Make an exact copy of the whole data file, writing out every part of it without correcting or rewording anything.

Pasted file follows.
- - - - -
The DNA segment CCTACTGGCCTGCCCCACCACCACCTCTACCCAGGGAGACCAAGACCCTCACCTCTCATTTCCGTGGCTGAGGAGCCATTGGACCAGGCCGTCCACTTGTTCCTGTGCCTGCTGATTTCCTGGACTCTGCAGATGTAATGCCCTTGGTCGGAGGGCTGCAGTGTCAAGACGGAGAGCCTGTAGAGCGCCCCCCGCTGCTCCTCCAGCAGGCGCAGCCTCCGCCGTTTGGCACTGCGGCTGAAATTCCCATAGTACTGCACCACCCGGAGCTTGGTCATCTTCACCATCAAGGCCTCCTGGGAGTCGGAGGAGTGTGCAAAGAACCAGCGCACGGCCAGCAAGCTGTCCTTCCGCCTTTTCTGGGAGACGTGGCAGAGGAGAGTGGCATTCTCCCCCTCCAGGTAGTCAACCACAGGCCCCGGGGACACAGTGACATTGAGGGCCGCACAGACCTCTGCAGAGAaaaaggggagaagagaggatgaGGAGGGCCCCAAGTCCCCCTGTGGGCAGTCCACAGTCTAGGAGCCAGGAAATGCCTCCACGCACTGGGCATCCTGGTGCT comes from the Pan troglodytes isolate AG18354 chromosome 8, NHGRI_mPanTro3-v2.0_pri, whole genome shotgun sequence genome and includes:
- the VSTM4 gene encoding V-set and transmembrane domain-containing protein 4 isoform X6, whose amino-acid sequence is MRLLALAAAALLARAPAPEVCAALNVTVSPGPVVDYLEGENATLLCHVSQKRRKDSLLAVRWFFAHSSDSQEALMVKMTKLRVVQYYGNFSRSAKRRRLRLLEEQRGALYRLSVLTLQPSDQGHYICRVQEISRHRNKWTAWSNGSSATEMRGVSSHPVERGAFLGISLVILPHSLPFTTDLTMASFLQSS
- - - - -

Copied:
The DNA segment CCTACTGGCCTGCCCCACCACCACCTCTACCCAGGGAGACCAAGACCCTCACCTCTCATTTCCGTGGCTGAGGAGCCATTGGACCAGGCCGTCCACTTGTTCCTGTGCCTGCTGATTTCCTGGACTCTGCAGATGTAATGCCCTTGGTCGGAGGGCTGCAGTGTCAAGACGGAGAGCCTGTAGAGCGCCCCCCGCTGCTCCTCCAGCAGGCGCAGCCTCCGCCGTTTGGCACTGCGGCTGAAATTCCCATAGTACTGCACCACCCGGAGCTTGGTCATCTTCACCATCAAGGCCTCCTGGGAGTCGGAGGAGTGTGCAAAGAACCAGCGCACGGCCAGCAAGCTGTCCTTCCGCCTTTTCTGGGAGACGTGGCAGAGGAGAGTGGCATTCTCCCCCTCCAGGTAGTCAACCACAGGCCCCGGGGACACAGTGACATTGAGGGCCGCACAGACCTCTGCAGAGAaaaaggggagaagagaggatgaGGAGGGCCCCAAGTCCCCCTGTGGGCAGTCCACAGTCTAGGAGCCAGGAAATGCCTCCACGCACTGGGCATCCTGGTGCT comes from the Pan troglodytes isolate AG18354 chromosome 8, NHGRI_mPanTro3-v2.0_pri, whole genome shotgun sequence genome and includes:
- the VSTM4 gene encoding V-set and transmembrane domain-containing protein 4 isoform X6, whose amino-acid sequence is MRLLALAAAALLARAPAPEVCAALNVTVSPGPVVDYLEGENATLLCHVSQKRRKDSLLAVRWFFAHSSDSQEALMVKMTKLRVVQYYGNFSRSAKRRRLRLLEEQRGALYRLSVLTLQPSDQGHYICRVQEISRHRNKWTAWSNGSSATEMRGVSSHPVERGAFLGISLVILPHSLPFTTDLTMASFLQSS